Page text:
Young-Ha Kim wrote in the New York Times: In the 1950s, “female soldiers mainly held administrative and support positions. Women began to take on combat roles in the 1990s when the three military academies, exclusive to men, began accepting women. In 2013, female soldiers numbered more than 8,200 in a total military force of 639,000 soldiers. Women are banned from select marine and commando units because of the strength requirements” but “their enrollment has climbed steadily. [Source: Young-Ha Kim, New York Times, March 5, 2014]

More than 10,000 Women in South Korea's Military

In 2016, the South Korean defense ministry said a record number of women, more than 10,000 of them, were serving in the South Korean military and they made up 5.5 percent of the senior military ranks. Elizabeth Shim of UPI wrote: According to the data taken from a survey conducted in June, there are 10,263 women in South Korea's army, navy and marine corps, Yonhap reported. [Source: Elizabeth Shim, UPI, September 26, 2016]

“A total of 6,915 women are in the army, 1,264 in the navy and 1,694 serve in the air force. Women in the marine corps total 390, according to the report presented to South Korean lawmaker Seo Young-kyo. South Korea's military also has two women serving as brigadier generals, 823 field officers, 3,924 company officers, 24 warrant officers and 5,490 petty officers. Seoul had planned to raise the share of women serving in senior positions to 7 percent by 2020, but the data shows that target could be reached earlier, according to Yonhap.

“As more women enter the armed forces, the number of married couples with both partners in the military has subsequently increased. In late 2015, there were 2,229 military couples, according to Seoul's data.”

Attractiveness of the Military to South Korean Women

Young-Ha Kim wrote in the New York Times: “Military academies are very popular with women. As South Korea’s economic growth has slowed, full-time jobs have become scarce, especially for women.In contrast to the rate of male labor participation (the labor force as a percentage of the whole population) of 73.3 percent, the rate for women is 49.9 percent. Even young women who find good jobs can have their careers sidelined by maternity leave and child care. [Source: Young-Ha Kim, New York Times, March 5, 2014]

“The military comes with attractive benefits, especially for women, who are rarely derailed from advancement when they have babies. The 2010 census showed that women in the military have a fertility rate of 1.61 children, compared with a national rate of 1.15 children per woman. A military career offers the stability many South Korean women crave.

“President Park Geun-hye announced, “If the key is to utilize the female work force in order to maintain economic growth, we have to ensure that talented women do not have to endure a disruption to their careers.” The military is a testing ground for the commander in chief’s promises. If the military, the country’s most male-centric and conservative organization, cleans up its sexual discrimination practices and provides equal opportunity regardless of gender, the effect on society at large will be enormous.

Discrimination Against Women in the South Korean Military

Young-Ha Kim wrote in the New York Times: The Korea Air Force Academy recently decided that it would grant its highest academic award for graduating seniors, the presidential prize, not to the valedictorian but to the salutatorian. Traditionally the prize is given to the student with the highest grade-point average, but the administrators said they chose the runner-up this year because he had performed better than the valedictorian in nonacademic areas like physical fitness and leadership, and in military studies. But to many South Koreans, the real reason for the choice was obvious: The valedictorian was a woman and the salutatorian a man.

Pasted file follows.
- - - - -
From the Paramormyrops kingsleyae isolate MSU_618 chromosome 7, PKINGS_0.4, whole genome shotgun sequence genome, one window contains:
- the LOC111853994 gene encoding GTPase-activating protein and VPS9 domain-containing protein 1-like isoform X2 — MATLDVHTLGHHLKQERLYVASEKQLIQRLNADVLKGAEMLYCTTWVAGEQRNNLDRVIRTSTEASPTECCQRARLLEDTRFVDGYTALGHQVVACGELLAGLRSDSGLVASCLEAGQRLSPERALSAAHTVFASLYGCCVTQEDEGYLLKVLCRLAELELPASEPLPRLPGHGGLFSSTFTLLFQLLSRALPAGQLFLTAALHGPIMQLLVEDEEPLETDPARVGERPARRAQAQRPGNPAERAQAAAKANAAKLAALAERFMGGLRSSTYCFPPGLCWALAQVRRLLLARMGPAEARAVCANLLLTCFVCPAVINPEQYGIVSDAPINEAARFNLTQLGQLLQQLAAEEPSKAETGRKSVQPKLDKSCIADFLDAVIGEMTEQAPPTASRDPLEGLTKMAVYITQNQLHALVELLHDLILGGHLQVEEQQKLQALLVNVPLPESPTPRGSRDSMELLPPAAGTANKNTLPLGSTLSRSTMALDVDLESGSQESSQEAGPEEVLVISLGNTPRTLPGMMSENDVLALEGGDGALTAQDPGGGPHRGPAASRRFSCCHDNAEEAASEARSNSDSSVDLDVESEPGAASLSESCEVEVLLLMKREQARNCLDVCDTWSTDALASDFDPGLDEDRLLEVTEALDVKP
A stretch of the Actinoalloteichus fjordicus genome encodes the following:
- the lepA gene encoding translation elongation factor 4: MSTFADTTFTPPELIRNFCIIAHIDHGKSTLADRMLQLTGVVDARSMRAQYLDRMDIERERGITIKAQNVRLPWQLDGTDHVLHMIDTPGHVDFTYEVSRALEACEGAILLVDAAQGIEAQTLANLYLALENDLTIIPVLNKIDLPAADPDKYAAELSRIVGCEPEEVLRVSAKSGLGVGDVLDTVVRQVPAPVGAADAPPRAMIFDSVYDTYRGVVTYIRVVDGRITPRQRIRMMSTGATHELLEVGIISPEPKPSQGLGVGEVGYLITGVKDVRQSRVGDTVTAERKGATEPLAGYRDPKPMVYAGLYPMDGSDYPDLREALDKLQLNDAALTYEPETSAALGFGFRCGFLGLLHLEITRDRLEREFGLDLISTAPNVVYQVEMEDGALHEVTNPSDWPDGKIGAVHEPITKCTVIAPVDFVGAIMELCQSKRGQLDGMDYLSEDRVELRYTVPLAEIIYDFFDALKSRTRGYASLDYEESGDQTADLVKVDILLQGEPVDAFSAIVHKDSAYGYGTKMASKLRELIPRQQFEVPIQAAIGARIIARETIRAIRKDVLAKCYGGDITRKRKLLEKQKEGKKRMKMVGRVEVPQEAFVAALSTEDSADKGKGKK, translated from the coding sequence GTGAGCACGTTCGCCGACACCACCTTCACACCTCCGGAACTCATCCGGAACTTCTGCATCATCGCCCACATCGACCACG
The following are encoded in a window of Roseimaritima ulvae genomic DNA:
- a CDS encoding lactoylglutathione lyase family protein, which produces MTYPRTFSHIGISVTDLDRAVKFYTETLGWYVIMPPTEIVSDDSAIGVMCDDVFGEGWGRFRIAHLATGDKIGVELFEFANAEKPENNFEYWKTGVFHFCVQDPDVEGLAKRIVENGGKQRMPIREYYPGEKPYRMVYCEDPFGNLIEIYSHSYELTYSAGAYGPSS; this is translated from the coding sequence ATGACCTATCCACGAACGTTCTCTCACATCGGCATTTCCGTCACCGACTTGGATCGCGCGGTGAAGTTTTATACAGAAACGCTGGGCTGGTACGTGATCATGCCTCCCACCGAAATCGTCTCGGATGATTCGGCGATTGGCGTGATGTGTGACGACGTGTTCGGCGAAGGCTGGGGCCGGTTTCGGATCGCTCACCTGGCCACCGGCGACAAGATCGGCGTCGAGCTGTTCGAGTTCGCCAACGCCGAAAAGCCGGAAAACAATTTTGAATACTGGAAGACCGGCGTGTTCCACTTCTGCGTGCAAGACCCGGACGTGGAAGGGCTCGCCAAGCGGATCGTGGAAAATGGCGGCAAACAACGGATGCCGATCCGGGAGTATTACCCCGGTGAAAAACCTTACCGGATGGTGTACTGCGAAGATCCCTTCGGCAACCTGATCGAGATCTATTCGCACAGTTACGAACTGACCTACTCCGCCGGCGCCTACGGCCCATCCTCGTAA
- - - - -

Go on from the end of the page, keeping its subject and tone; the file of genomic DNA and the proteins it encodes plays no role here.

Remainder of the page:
But as the number of women in the military has grown, discrimination against them has not eased. [Source: Young-Ha Kim, New York Times, March 5, 2014]

“An investigation by the National Human Rights Commission, released in November 2013, found that close to 12 percent of women in the military experienced sexual harassment, and that 71 percent of female soldiers were aware that their superiors preferred male subordinates to female. Thirty-four percent of the women who experienced sexual harassment said that, since they did not believe the military would ever change, they would just endure the discrimination.

“The problems faced by female soldiers are mirrored in the military academies. While these institutions have not completely ignored the issue of mistreatment of women, their approach has been misguided. Last May, after a second-year female student was raped by a fourth-year male student, the Korea Military Academy announced stricter enforcement of its “three prohibitions” — on marriage, smoking and drinking. (It also took disciplinary action against the participants.) Shortly after, the navy and army announced similar measures.

“In June, the Naval Academy published a “Female Students’ Guidebook for Relations with the Opposite Gender.” Women were strongly advised to apply only basic makeup, use neutral-colored nail polish and wear subtle shades of lipstick. Strongly scented perfumes were banned and undergarments should “not sully the student’s dignity,” the pamphlet added. While a ban on smoking and drinking may make sense in a military academy, the logic of forbidding marriage is confusing. Married cadets are much less likely to cause trouble, and the ban shows just how far out of touch the administrators are. But the Naval Academy’s booklet for women is patently offensive: It suggests that women who are sexually assaulted have only themselves to blame.

“In the end, the Air Force Academy reviewed its original decision over the presidential award and gave it to the female valedictorian. That was a welcome step in the right direction, but much more has to change. South Korea’s women are waiting.

Image Sources: Wikimedia Commons.

Text Sources: South Korean government websites, Korea Tourism Organization, Cultural Heritage Administration, Republic of Korea, UNESCO, Wikipedia, Library of Congress, CIA World Factbook, World Bank, Lonely Planet guides, New York Times, Washington Post, Los Angeles Times, National Geographic, Smithsonian magazine, The New Yorker, “Culture and Customs of Korea” by Donald N. Clark, Chunghee Sarah Soh in “Countries and Their Cultures”, “Columbia Encyclopedia”, Korea Times, Korea Herald, The Hankyoreh, JoongAng Daily, Radio Free Asia, Bloomberg, Reuters, Associated Press, BBC, AFP, The Atlantic, The Guardian, Yomiuri Shimbun and various books and other publications.

Updated in July 2021